Complementing the Arthritis Foundation’s extensive educational outreach, Special Surgery offers patient education with classes for early stage and postoperative care. A team of dedicated professionally trained physical therapists, led by Vice President Rehabilitation JeMe Cioppa-Mosca, PT, is focused on restoring patient function before or after surgery. In addition, The Joint Mobility Center provides comprehensive rehabilitative services tailored to patients with musculoskeletal problems resulting from OA of the shoulders, hips, knees and spine.
"Knowledge is a great healer," said Laura Robbins, DSW, vice president of education and academic affairs at HSS and past chair of the Arthritis Foundation. "At HSS we have a broad spectrum of community-based programs focused on prevention offered through our Education Division and we recently introduced a comprehensive online resource on OA at www.hss.edu/osteoarthritis. The public awareness and voice for osteoarthritis that this new campaign provides – coupled with the knowledge scientists and clinicians now seek – make this initiative an important public health advance for every American."
About HSS | Hospital for Special Surgery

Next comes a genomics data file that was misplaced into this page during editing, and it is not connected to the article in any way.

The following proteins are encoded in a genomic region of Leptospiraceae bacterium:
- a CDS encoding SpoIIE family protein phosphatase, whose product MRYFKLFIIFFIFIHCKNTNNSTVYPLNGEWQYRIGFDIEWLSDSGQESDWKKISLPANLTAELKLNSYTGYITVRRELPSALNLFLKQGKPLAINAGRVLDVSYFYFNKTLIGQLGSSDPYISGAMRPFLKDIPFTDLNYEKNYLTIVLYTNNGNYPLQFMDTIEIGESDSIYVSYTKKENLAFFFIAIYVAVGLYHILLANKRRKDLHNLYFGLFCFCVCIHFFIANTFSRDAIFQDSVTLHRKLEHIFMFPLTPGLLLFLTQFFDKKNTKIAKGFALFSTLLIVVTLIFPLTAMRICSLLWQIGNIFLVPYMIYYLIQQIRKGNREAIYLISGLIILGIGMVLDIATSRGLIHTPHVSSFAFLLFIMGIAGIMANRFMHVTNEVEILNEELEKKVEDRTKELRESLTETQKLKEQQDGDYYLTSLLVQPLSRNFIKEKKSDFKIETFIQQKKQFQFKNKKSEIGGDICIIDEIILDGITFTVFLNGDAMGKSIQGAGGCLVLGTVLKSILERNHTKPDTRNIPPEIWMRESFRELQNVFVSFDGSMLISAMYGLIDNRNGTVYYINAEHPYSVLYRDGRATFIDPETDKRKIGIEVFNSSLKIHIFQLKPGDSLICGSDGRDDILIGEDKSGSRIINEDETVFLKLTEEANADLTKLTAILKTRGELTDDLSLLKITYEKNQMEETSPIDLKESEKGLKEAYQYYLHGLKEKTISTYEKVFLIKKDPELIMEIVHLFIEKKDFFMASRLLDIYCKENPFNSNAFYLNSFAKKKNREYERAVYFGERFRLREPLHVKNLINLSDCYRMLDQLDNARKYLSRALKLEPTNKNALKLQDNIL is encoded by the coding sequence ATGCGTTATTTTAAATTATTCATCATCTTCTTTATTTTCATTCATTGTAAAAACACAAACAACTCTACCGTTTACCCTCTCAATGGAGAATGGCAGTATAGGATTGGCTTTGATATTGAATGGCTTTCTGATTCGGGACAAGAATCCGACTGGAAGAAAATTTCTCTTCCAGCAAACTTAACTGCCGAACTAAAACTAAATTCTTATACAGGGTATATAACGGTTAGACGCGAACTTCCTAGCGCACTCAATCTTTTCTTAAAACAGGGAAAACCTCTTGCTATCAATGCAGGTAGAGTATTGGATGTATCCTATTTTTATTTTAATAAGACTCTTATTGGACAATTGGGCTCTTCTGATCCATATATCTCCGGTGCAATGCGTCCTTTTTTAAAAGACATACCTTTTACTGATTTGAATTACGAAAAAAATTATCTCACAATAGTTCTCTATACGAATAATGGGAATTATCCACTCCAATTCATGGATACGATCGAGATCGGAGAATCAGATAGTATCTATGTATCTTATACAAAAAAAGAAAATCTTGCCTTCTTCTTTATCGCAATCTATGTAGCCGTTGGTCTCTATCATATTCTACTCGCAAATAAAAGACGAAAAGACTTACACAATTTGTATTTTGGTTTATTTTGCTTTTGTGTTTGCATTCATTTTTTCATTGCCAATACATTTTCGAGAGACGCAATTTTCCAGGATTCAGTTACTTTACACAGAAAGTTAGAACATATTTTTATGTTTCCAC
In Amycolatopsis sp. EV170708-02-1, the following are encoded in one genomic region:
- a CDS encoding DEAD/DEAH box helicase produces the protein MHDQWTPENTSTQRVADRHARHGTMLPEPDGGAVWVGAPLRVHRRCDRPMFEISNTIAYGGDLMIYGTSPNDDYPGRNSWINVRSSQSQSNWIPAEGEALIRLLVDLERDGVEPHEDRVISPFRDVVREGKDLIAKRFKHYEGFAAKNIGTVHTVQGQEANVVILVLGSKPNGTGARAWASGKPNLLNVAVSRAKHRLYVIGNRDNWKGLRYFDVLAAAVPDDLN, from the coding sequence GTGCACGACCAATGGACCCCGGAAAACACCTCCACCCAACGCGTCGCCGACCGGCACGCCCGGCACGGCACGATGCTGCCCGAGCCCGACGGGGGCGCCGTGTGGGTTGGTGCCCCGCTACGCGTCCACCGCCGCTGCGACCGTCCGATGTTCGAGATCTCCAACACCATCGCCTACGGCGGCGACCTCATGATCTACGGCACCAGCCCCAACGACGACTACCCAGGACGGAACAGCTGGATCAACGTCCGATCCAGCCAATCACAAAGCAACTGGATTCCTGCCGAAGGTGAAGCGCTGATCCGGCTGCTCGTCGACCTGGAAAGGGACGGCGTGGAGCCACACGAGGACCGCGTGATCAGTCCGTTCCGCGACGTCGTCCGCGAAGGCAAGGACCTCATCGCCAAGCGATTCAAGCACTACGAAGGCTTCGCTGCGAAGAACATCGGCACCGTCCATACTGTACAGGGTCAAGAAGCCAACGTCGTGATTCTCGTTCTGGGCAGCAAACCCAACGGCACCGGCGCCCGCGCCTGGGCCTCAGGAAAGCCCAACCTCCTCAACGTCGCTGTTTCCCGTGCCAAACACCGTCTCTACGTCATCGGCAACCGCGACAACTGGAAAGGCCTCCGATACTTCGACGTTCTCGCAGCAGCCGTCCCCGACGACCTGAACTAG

HSS is the world’s leading academic medical center focused on musculoskeletal health. At its core is Hospital for Special Surgery, nationally ranked No. 1 in orthopedics (for the eighth consecutive year) and No. 3 in rheumatology by U.S. News & World Report (2017-2018). Founded in 1863, the Hospital has one of the lowest infection rates in the country and was the first in New York State to receive Magnet Recognition for Excellence in Nursing Service from the American Nurses Credentialing Center four consecutive times. The global standard total knee replacement was developed at HSS in 1969. An affiliate of Weill Cornell Medical College, HSS has a main campus in New York City and facilities in New Jersey, Connecticut and in the Long Island and Westchester County regions of New York State. In 2017 HSS provided care to 135,000 patients and performed more than 32,000 surgical procedures. People from all 50 U.S. states and 80 countries travelled to receive care at HSS. In addition to patient care, HSS leads the field in research, innovation and education. The HSS Research Institute comprises 20 laboratories and 300 staff members focused on leading the advancement of musculoskeletal health through prevention of degeneration, tissue repair and tissue regeneration. The HSS Global Innovation Institute was formed in 2016 to realize the potential of new drugs, therapeutics and devices. The culture of innovation is accelerating at HSS as 130 new idea submissions were made to the Global Innovation Institute in 2017 (almost 3x the submissions in 2015). The HSS Education Institute is the world’s leading provider of education on the topic on musculoskeletal health, with its online learning platform offering more than 600 courses to more than 21,000 medical professional members worldwide. Through HSS Global Ventures, the institution is collaborating with medical centers and other organizations to advance the quality and value of musculoskeletal care and to make world-class HSS care more widely accessible nationally and internationally.